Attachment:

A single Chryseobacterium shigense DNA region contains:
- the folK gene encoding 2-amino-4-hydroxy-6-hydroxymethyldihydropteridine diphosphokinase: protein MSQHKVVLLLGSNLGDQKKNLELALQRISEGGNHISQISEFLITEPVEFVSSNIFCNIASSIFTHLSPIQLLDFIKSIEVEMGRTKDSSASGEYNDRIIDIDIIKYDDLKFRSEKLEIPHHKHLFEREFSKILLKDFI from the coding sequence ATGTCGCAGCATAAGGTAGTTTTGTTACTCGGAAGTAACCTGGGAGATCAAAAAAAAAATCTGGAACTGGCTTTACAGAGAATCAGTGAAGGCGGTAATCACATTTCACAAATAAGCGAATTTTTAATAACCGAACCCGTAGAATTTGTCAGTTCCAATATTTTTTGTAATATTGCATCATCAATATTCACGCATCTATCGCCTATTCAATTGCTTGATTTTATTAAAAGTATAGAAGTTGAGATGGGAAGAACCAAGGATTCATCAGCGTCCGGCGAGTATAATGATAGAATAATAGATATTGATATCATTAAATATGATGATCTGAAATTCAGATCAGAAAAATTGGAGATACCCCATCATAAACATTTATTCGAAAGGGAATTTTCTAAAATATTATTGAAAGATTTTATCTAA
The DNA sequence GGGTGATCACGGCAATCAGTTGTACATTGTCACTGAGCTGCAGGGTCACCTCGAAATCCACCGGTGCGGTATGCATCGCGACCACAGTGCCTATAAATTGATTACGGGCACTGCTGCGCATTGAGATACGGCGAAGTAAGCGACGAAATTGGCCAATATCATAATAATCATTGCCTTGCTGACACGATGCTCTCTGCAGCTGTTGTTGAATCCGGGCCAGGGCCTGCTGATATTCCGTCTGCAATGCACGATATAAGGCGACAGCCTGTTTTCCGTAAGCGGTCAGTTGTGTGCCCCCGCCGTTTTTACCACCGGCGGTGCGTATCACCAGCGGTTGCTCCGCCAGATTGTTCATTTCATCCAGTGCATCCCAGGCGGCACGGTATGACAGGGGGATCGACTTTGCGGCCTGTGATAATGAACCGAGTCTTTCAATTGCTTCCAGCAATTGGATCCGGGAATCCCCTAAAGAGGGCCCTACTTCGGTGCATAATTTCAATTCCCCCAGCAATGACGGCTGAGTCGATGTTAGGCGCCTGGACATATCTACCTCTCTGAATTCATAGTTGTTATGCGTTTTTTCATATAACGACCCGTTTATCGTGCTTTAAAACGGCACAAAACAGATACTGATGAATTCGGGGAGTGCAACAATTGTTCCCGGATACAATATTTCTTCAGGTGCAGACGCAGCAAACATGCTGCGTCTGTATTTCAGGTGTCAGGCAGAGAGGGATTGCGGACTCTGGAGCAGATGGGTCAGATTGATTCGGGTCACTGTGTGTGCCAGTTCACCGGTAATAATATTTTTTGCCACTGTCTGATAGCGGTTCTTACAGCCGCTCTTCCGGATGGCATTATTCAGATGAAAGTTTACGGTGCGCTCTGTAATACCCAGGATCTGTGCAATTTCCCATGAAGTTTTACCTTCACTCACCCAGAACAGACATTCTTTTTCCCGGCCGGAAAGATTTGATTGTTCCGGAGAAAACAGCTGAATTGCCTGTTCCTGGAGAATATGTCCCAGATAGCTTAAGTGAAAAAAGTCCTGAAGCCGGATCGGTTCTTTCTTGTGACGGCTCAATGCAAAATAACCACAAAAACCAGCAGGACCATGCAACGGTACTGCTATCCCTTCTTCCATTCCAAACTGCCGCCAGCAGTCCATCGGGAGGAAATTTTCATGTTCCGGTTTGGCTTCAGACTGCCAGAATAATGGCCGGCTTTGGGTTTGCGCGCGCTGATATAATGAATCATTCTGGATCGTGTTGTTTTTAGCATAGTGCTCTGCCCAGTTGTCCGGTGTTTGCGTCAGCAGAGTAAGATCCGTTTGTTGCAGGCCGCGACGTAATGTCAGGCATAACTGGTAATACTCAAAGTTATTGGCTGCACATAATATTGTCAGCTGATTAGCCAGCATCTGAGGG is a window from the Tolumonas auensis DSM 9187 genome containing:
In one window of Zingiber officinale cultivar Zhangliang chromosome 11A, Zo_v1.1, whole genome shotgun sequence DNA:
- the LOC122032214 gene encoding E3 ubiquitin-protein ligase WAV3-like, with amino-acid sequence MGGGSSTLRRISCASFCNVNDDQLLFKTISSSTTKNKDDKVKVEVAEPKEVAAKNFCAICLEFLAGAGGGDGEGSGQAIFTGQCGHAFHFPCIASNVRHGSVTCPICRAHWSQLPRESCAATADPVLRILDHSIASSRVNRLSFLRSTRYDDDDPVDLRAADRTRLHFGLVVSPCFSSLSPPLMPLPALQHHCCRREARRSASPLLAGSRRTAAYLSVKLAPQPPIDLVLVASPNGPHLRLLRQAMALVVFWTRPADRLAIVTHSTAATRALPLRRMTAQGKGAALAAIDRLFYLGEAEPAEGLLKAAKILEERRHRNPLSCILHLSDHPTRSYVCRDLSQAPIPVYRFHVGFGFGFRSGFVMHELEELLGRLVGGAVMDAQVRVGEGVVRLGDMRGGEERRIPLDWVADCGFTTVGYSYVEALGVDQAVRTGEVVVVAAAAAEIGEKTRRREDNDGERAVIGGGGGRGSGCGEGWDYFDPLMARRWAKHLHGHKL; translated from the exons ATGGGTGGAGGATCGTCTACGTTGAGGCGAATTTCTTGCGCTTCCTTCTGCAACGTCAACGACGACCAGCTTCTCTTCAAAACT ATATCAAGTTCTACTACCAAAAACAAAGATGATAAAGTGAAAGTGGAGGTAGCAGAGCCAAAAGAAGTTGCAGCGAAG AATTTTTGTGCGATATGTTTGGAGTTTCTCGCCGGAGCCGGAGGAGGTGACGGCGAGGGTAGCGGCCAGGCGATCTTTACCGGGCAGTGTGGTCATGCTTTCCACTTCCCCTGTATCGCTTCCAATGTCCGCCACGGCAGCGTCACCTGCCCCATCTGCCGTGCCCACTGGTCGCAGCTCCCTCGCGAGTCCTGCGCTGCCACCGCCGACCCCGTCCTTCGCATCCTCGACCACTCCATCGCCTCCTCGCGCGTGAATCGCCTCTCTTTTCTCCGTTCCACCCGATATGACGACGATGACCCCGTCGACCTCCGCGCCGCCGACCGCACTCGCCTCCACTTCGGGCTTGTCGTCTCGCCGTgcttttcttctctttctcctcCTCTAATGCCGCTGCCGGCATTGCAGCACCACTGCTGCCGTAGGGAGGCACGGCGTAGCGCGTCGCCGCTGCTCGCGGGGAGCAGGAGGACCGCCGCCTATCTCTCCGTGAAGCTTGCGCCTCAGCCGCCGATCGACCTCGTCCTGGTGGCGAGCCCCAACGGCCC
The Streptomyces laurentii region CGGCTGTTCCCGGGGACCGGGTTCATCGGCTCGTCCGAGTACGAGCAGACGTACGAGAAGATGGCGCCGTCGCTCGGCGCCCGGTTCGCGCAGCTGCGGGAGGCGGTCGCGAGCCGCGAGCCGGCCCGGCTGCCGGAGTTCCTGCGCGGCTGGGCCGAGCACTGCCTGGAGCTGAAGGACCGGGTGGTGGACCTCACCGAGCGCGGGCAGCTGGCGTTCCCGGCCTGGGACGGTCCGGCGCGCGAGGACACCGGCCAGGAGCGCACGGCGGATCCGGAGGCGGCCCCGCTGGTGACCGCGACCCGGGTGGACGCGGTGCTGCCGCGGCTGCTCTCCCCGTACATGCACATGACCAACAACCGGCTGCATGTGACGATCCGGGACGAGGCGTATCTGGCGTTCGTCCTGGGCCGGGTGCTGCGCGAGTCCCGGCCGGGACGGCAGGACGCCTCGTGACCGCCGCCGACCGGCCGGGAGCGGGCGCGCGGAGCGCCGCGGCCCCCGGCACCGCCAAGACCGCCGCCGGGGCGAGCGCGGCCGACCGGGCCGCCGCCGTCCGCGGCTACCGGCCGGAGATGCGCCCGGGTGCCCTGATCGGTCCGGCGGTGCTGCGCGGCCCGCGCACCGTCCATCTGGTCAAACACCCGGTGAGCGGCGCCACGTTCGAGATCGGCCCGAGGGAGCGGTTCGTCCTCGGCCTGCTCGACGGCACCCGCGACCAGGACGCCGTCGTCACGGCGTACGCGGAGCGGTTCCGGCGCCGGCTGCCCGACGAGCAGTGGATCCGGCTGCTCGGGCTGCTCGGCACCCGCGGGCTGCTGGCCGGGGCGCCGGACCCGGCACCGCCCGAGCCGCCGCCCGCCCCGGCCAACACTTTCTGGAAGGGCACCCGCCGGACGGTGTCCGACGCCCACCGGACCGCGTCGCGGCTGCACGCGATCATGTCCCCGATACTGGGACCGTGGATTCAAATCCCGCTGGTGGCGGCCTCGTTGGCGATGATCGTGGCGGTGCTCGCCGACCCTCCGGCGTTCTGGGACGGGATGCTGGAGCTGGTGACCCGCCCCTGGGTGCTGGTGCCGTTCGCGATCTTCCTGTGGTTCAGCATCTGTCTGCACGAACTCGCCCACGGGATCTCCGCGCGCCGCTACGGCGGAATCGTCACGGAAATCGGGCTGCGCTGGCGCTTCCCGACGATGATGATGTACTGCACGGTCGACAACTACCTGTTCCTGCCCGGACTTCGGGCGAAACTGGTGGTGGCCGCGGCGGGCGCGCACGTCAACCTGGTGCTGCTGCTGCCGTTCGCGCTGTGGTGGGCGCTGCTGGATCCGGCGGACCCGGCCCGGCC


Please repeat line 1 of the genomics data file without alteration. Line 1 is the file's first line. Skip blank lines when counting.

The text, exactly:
A single Chryseobacterium shigense DNA region contains: